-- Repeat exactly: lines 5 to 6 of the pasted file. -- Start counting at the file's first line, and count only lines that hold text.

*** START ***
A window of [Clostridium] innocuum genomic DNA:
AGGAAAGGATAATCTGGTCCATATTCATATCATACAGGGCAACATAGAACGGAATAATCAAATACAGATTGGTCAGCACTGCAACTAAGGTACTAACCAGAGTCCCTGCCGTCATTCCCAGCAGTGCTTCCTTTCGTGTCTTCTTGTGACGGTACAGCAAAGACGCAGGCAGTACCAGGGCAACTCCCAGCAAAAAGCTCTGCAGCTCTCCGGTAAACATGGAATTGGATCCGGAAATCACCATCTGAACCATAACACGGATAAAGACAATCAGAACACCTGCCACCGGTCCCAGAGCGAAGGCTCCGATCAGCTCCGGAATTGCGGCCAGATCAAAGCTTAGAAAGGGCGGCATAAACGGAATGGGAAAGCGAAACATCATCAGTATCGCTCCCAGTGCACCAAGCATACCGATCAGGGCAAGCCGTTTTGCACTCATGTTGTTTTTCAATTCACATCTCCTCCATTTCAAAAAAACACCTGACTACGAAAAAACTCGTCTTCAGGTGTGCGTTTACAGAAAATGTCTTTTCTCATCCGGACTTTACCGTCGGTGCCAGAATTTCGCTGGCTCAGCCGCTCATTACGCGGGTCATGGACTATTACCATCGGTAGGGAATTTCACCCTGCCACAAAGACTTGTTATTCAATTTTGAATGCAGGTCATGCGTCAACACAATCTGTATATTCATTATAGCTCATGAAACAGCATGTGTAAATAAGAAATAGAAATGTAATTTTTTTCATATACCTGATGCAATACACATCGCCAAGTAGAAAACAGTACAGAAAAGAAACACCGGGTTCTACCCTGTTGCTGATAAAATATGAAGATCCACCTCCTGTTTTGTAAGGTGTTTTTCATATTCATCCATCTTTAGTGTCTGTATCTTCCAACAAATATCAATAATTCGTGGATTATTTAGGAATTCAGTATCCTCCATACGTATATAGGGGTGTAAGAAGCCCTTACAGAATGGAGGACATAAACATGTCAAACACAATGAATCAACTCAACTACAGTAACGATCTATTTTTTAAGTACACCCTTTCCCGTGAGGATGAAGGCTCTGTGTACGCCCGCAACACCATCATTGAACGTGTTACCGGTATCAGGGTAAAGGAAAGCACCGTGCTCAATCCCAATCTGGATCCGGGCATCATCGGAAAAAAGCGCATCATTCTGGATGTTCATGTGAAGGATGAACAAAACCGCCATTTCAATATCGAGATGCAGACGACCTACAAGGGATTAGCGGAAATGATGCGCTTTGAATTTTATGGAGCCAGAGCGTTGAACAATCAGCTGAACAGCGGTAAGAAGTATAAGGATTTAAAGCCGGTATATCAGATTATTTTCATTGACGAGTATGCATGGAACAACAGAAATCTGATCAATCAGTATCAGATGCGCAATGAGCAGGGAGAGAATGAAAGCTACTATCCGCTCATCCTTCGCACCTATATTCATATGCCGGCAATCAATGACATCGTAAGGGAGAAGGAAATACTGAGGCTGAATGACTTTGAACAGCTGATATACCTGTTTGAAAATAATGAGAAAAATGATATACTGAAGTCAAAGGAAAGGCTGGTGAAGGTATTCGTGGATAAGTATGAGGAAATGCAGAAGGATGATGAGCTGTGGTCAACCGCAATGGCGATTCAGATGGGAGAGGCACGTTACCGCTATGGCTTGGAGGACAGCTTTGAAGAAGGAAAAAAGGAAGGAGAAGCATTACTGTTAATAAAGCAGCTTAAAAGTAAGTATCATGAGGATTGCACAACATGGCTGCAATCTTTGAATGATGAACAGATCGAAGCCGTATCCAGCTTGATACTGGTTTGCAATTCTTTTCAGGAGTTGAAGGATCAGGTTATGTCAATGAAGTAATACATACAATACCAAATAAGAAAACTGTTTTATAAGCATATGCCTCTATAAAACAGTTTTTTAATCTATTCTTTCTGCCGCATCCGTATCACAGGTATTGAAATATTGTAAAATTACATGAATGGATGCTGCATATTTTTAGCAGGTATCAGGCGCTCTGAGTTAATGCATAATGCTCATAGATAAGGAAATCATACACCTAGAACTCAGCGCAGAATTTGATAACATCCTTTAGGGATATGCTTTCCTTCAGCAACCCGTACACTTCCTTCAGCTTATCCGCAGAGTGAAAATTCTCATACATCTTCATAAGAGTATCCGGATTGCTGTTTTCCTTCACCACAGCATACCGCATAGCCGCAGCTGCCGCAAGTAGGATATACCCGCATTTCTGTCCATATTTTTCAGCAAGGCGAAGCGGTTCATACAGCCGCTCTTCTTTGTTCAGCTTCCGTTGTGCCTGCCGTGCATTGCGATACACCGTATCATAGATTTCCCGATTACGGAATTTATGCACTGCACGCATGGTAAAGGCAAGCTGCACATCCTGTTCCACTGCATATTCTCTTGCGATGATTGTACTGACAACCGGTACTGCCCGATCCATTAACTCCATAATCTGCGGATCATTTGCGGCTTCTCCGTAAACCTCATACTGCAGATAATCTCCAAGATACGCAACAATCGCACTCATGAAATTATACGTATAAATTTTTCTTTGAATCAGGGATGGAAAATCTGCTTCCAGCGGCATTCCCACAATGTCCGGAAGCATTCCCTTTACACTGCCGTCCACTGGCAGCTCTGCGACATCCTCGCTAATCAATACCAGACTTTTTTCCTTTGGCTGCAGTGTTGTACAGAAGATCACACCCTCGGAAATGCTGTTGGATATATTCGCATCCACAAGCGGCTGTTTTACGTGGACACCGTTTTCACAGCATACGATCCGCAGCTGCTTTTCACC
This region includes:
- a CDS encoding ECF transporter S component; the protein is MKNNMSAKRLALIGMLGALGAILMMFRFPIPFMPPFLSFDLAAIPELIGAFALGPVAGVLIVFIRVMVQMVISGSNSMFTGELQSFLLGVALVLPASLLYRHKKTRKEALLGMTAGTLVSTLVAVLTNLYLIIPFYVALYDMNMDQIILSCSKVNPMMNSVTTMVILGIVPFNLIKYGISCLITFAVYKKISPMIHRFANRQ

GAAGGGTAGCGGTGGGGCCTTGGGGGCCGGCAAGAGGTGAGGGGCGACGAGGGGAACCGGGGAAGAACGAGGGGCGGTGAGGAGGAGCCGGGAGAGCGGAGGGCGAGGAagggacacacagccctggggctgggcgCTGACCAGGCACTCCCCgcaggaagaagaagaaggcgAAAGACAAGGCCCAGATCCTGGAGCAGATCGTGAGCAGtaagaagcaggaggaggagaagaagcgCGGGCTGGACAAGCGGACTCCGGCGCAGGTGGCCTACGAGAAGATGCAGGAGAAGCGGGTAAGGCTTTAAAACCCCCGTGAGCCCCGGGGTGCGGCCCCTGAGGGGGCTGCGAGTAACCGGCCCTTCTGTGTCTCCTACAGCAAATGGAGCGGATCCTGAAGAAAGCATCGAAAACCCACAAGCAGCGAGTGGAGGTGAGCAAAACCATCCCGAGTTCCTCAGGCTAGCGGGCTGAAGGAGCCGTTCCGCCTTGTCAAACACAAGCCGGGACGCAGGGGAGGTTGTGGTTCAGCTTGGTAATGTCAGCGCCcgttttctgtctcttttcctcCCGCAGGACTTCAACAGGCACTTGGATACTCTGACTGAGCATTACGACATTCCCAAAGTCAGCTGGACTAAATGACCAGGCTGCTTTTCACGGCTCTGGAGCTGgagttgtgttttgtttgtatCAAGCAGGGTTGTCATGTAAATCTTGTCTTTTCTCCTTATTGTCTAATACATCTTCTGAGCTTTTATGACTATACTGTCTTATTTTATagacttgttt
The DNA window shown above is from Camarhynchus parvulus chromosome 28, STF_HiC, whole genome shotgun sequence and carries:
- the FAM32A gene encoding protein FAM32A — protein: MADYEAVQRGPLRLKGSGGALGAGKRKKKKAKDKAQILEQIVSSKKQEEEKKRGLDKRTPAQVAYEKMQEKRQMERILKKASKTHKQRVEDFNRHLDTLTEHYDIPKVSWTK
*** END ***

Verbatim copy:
GAAGGGTAGCGGTGGGGCCTTGGGGGCCGGCAAGAGGTGAGGGGCGACGAGGGGAACCGGGGAAGAACGAGGGGCGGTGAGGAGGAGCCGGGAGAGCGGAGGGCGAGGAagggacacacagccctggggctgggcgCTGACCAGGCACTCCCCgcaggaagaagaagaaggcgAAAGACAAGGCCCAGATCCTGGAGCAGATCGTGAGCAGtaagaagcaggaggaggagaagaagcgCGGGCTGGACAAGCGGACTCCGGCGCAGGTGGCCTACGAGAAGATGCAGGAGAAGCGGGTAAGGCTTTAAAACCCCCGTGAGCCCCGGGGTGCGGCCCCTGAGGGGGCTGCGAGTAACCGGCCCTTCTGTGTCTCCTACAGCAAATGGAGCGGATCCTGAAGAAAGCATCGAAAACCCACAAGCAGCGAGTGGAGGTGAGCAAAACCATCCCGAGTTCCTCAGGCTAGCGGGCTGAAGGAGCCGTTCCGCCTTGTCAAACACAAGCCGGGACGCAGGGGAGGTTGTGGTTCAGCTTGGTAATGTCAGCGCCcgttttctgtctcttttcctcCCGCAGGACTTCAACAGGCACTTGGATACTCTGACTGAGCATTACGACATTCCCAAAGTCAGCTGGACTAAATGACCAGGCTGCTTTTCACGGCTCTGGAGCTGgagttgtgttttgtttgtatCAAGCAGGGTTGTCATGTAAATCTTGTCTTTTCTCCTTATTGTCTAATACATCTTCTGAGCTTTTATGACTATACTGTCTTATTTTATagacttgttt
The DNA window shown above is from Camarhynchus parvulus chromosome 28, STF_HiC, whole genome shotgun sequence and carries: